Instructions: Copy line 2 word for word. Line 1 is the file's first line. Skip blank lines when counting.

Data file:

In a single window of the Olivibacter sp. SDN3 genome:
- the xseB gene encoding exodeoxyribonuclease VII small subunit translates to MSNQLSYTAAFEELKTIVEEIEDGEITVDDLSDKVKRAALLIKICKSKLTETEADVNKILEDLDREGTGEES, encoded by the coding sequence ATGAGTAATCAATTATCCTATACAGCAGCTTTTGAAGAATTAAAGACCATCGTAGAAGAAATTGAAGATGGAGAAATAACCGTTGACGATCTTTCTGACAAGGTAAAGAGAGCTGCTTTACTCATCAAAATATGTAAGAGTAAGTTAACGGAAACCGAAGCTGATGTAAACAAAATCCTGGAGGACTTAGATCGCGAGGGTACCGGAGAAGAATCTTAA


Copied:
- the xseB gene encoding exodeoxyribonuclease VII small subunit translates to MSNQLSYTAAFEELKTIVEEIEDGEITVDDLSDKVKRAALLIKICKSKLTETEADVNKILEDLDREGTGEES, encoded by the coding sequence ATGAGTAATCAATTATCCTATACAGCAGCTTTTGAAGAATTAAAGACCATCGTAGAAGAAATTGAAGATGGAGAAATAACCGTTGACGATCTTTCTGACAAGGTAAAGAGAGCTGCTTTACTCATCAAAATATGTAAGAGTAAGTTAACGGAAACCGAAGCTGATGTAAACAAAATCCTGGAGGACTTAGATCGCGAGGGTACCGGAGAAGAATCTTAA